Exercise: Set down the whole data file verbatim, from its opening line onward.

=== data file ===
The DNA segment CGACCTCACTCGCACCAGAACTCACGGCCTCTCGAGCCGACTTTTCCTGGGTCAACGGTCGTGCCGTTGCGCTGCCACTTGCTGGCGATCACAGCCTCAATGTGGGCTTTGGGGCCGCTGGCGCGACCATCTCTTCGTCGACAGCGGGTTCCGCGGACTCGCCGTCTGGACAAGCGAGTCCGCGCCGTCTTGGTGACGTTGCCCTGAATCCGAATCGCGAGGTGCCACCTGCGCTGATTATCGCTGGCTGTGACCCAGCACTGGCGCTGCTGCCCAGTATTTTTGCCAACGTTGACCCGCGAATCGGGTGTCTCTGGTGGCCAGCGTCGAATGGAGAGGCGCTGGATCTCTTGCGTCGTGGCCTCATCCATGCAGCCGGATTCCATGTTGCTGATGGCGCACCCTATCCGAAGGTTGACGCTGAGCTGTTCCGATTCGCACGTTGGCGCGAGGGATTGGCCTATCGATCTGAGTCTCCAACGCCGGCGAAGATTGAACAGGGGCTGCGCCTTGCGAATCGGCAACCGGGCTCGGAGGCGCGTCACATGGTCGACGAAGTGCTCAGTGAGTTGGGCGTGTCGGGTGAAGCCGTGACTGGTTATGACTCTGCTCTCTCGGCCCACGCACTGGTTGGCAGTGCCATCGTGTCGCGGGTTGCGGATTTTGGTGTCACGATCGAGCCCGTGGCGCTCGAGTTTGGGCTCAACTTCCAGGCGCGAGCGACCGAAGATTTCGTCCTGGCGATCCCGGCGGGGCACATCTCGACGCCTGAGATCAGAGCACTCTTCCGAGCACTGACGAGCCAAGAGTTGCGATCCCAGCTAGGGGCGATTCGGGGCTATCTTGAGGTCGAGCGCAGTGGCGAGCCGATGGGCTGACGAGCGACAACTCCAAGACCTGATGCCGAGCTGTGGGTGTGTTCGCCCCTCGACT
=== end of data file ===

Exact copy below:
The DNA segment CGACCTCACTCGCACCAGAACTCACGGCCTCTCGAGCCGACTTTTCCTGGGTCAACGGTCGTGCCGTTGCGCTGCCACTTGCTGGCGATCACAGCCTCAATGTGGGCTTTGGGGCCGCTGGCGCGACCATCTCTTCGTCGACAGCGGGTTCCGCGGACTCGCCGTCTGGACAAGCGAGTCCGCGCCGTCTTGGTGACGTTGCCCTGAATCCGAATCGCGAGGTGCCACCTGCGCTGATTATCGCTGGCTGTGACCCAGCACTGGCGCTGCTGCCCAGTATTTTTGCCAACGTTGACCCGCGAATCGGGTGTCTCTGGTGGCCAGCGTCGAATGGAGAGGCGCTGGATCTCTTGCGTCGTGGCCTCATCCATGCAGCCGGATTCCATGTTGCTGATGGCGCACCCTATCCGAAGGTTGACGCTGAGCTGTTCCGATTCGCACGTTGGCGCGAGGGATTGGCCTATCGATCTGAGTCTCCAACGCCGGCGAAGATTGAACAGGGGCTGCGCCTTGCGAATCGGCAACCGGGCTCGGAGGCGCGTCACATGGTCGACGAAGTGCTCAGTGAGTTGGGCGTGTCGGGTGAAGCCGTGACTGGTTATGACTCTGCTCTCTCGGCCCACGCACTGGTTGGCAGTGCCATCGTGTCGCGGGTTGCGGATTTTGGTGTCACGATCGAGCCCGTGGCGCTCGAGTTTGGGCTCAACTTCCAGGCGCGAGCGACCGAAGATTTCGTCCTGGCGATCCCGGCGGGGCACATCTCGACGCCTGAGATCAGAGCACTCTTCCGAGCACTGACGAGCCAAGAGTTGCGATCCCAGCTAGGGGCGATTCGGGGCTATCTTGAGGTCGAGCGCAGTGGCGAGCCGATGGGCTGACGAGCGACAACTCCAAGACCTGATGCCGAGCTGTGGGTGTGTTCGCCCCTCGACT